Linux History

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Time
6 hours 42 minutes
Difficulty
Beginner
CEU/CPE
7
Video Transcription
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>> Welcome to Cybrary's Linux fundamentals
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for security practitioners course.
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I'm your instructor, Cory Holzer.
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This lesson begins Module 2, what is Linux?
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In this lesson, we will cover
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some of the history of Linux.
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Let's jump in. In this lesson,
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we will touch on three areas of learning.
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First, I will introduce the creator of Linux.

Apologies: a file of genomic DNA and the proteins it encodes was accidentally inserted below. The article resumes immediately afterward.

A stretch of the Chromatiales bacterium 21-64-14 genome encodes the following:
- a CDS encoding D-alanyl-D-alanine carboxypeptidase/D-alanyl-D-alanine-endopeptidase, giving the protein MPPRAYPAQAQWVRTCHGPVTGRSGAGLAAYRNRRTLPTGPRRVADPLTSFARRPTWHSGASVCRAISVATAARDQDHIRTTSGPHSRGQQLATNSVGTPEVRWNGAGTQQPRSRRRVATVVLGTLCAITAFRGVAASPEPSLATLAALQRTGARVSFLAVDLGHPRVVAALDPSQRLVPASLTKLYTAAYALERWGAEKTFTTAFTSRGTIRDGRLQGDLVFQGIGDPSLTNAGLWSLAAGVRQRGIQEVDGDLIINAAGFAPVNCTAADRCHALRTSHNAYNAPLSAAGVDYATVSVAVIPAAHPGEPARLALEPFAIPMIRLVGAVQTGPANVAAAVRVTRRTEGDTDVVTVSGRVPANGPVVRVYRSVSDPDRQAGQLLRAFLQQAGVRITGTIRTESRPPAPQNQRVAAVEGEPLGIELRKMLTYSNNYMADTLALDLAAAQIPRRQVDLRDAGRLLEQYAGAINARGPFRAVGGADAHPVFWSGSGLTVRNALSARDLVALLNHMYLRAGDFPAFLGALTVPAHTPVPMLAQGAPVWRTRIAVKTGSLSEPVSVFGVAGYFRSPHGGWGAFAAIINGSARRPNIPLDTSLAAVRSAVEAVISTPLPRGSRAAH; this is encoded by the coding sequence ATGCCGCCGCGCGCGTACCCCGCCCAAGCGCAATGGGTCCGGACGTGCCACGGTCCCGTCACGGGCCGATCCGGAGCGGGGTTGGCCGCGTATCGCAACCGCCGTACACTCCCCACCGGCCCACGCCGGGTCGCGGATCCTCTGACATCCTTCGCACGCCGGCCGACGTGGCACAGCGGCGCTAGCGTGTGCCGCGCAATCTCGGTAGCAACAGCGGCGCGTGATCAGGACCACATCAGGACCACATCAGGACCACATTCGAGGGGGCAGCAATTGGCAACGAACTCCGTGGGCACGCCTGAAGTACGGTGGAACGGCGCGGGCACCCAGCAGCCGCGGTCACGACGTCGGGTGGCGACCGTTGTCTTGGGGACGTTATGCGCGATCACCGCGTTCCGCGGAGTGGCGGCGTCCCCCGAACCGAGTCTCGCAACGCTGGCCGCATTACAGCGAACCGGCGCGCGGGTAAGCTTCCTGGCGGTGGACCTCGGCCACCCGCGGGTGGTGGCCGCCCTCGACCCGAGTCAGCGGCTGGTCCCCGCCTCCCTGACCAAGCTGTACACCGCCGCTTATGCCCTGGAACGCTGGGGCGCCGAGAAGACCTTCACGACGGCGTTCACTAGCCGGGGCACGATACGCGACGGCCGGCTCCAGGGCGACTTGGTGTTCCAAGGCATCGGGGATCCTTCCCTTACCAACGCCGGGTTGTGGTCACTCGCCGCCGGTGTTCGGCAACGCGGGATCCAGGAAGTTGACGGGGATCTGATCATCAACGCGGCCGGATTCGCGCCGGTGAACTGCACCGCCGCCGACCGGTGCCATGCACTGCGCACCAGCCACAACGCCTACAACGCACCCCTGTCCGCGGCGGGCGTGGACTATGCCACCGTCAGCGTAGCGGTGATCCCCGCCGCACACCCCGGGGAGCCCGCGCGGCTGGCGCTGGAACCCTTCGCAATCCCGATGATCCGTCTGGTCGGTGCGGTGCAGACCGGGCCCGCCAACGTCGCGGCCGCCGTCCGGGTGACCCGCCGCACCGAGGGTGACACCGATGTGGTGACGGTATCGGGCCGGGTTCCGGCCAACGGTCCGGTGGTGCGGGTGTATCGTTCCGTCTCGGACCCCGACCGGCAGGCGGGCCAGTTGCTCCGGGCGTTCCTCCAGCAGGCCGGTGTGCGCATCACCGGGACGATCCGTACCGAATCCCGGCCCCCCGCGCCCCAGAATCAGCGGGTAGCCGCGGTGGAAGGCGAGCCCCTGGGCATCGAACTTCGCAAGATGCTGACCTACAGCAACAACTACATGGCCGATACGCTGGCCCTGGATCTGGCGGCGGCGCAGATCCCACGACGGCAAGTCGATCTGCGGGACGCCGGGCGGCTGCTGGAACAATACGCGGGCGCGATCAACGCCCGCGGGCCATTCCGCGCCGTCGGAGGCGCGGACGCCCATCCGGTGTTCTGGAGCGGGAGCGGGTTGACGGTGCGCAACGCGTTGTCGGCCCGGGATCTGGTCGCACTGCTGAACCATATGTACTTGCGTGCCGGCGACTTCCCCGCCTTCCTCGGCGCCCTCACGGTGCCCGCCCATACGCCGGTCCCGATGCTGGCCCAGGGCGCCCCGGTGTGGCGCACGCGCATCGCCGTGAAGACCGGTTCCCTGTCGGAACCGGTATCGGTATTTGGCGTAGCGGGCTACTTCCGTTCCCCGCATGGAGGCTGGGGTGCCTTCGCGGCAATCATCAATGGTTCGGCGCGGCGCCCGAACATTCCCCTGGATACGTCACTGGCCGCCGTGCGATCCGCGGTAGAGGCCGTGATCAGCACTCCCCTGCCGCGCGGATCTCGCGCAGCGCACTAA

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Second, I will present you with the definitions of
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open source and we will discuss
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the concept of Linux distributions.
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Finally, we'll go over some of the evolution of Linux.
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Linus Torvalds, a computer science major,
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created Linux as a graduate thesis project.
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At the time, there were few non-Windows operating systems
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publicly available and most came with a high price tag.